[7] Protests leaders must be able to set the tone more effectively than they have to date. Peaceful, civil protests are one thing. Blocking interstates during rush hour, however, probably pushes more people away from your cause (especially those then stuck in even worse traffic) than it draws. Damaging a person’s property wins the sympathy of but a few. Protesting against men per se is a sure way to cause most men to lose interest. Exposing the parts of her body that the protester claims to be trying to protect seems more suited to late night talk show fodder. Overtly offensive and/or vulgar signs have precisely the opposite of the “unity” impact that is so badly needed. Vilifying as sexist those who simply do not share one’s perspective–even if the disagreement is grounded in objective facts–leaves a bad taste in many people’s mouths. I could go on and on, but I’ve made my point. To be sure, I am NOT accusing all, or even most, of the protesters of doing these things. Only a small number did. Even so, those are the small number that dominate headlines, which is precisely why the protests’ leadership must be able to set the tone of the movement.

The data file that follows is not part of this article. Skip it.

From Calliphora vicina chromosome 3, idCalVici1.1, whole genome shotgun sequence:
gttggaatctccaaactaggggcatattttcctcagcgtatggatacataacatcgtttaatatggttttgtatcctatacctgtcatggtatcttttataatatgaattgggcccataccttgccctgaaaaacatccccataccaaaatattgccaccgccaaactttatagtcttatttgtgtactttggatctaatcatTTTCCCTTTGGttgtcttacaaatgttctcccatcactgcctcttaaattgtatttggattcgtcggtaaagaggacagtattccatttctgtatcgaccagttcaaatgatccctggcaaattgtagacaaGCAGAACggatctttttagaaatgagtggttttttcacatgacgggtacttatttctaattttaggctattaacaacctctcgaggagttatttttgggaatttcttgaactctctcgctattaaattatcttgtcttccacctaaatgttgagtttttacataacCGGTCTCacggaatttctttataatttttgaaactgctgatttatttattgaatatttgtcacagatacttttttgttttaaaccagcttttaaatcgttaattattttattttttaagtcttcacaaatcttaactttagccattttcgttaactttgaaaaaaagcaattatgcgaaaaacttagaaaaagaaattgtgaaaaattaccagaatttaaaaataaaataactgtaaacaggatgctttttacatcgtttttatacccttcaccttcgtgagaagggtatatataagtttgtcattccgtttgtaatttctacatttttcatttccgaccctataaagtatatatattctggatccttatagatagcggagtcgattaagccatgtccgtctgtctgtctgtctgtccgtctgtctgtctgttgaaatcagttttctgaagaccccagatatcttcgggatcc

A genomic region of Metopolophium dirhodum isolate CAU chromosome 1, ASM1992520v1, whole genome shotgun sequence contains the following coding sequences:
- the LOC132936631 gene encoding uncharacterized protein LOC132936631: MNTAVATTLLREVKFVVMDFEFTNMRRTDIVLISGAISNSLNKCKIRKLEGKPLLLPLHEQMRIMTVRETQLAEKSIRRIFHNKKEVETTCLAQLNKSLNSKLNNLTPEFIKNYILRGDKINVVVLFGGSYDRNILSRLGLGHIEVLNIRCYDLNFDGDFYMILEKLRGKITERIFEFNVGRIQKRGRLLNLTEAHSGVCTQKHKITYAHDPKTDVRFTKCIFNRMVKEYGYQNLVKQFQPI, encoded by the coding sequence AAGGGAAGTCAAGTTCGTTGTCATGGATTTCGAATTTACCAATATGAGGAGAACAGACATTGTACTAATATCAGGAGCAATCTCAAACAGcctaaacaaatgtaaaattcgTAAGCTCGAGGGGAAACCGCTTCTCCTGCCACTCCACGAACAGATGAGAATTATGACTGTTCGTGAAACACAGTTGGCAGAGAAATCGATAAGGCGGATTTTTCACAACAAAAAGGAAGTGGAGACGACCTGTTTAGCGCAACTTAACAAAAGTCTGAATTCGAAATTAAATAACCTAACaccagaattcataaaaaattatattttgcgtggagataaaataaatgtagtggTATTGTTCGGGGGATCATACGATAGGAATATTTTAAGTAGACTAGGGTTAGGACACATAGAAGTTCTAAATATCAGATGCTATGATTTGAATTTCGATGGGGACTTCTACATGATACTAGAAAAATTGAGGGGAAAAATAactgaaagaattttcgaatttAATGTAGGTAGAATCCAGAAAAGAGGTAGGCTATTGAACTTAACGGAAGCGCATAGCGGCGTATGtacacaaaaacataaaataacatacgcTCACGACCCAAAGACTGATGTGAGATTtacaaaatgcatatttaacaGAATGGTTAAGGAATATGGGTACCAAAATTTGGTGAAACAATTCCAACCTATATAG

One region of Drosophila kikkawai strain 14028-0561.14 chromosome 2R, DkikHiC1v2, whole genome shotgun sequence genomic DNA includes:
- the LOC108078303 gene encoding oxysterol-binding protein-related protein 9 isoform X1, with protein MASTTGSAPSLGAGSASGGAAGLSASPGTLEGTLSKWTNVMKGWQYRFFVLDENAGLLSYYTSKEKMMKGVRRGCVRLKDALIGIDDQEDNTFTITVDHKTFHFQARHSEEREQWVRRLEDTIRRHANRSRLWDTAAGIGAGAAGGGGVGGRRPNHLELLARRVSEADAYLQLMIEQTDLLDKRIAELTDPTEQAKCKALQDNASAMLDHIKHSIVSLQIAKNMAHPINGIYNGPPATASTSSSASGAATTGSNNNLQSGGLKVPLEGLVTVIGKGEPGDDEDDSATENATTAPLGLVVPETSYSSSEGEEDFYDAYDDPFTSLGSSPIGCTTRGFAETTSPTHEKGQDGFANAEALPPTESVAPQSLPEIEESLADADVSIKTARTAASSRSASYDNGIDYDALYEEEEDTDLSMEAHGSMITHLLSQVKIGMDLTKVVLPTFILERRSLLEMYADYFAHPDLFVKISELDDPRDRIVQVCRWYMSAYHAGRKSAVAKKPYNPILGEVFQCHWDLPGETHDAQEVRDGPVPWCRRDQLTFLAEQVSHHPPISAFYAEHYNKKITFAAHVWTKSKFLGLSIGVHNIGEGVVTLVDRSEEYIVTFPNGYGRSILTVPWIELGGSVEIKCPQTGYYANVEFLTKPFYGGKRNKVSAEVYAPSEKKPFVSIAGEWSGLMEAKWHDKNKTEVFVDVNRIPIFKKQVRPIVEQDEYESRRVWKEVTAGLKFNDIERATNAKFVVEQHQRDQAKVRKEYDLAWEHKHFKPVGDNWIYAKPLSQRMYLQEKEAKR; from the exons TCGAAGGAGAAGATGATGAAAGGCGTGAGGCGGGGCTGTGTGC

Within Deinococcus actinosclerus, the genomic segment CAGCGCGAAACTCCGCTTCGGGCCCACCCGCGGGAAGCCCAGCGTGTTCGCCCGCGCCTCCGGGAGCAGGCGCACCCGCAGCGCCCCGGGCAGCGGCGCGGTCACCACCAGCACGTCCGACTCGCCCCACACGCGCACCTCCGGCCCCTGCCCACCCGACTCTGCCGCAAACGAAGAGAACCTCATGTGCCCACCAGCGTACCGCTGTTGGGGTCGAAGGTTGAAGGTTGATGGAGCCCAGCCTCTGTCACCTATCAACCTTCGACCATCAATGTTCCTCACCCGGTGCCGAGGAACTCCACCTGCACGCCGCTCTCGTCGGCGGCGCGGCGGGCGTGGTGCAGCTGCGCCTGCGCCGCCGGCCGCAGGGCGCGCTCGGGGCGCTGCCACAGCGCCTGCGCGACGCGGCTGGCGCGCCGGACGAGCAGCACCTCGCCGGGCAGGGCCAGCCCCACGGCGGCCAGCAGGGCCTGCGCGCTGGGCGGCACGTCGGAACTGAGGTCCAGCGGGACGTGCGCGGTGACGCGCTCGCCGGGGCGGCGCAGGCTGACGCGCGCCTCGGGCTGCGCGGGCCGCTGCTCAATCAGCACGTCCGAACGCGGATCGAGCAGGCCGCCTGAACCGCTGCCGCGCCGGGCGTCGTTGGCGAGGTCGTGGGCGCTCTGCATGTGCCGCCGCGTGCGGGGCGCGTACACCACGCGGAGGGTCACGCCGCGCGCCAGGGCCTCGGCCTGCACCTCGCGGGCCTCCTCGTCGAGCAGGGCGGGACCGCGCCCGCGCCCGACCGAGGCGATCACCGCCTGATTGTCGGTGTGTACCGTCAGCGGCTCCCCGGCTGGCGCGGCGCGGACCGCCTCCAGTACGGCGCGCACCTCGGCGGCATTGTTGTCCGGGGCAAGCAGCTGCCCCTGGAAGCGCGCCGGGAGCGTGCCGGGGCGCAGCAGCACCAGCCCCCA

Yes, I am aware that enormous movements that don’t meet all of these criteria have brought about change, but it’s usually not the change that many of the protesters wanted. The “Arab Spring” is an excellent example of this. Those protests were huge, but that’s all that they were. As a result, they ended up with change, though not the change many had envisioned. Saudis simply were given a bit more welfare. Bahrainis came under far more repression by security services. Egypt is now ruled by a de facto military dictatorship, while Libya now has no government at all. Syria descended into a civil war that rages still today and whose fighting has killed or displaced millions of people. This, if anything, is what happens when a movement involves only large numbers and nothing more.

For now, we need to focus on unity. What it all boils down to is that we need to worry about one demographic above all others: Americans. The constant focus on one demographic group or another–especially during times of heightened tension, discontent, and uncertainty–serves only to drive more wedges. Right now, we need to focus on our country. That’s the number one priority, and that’s one category that includes us all. Speak in terms of what you feel is good or bad for the United States.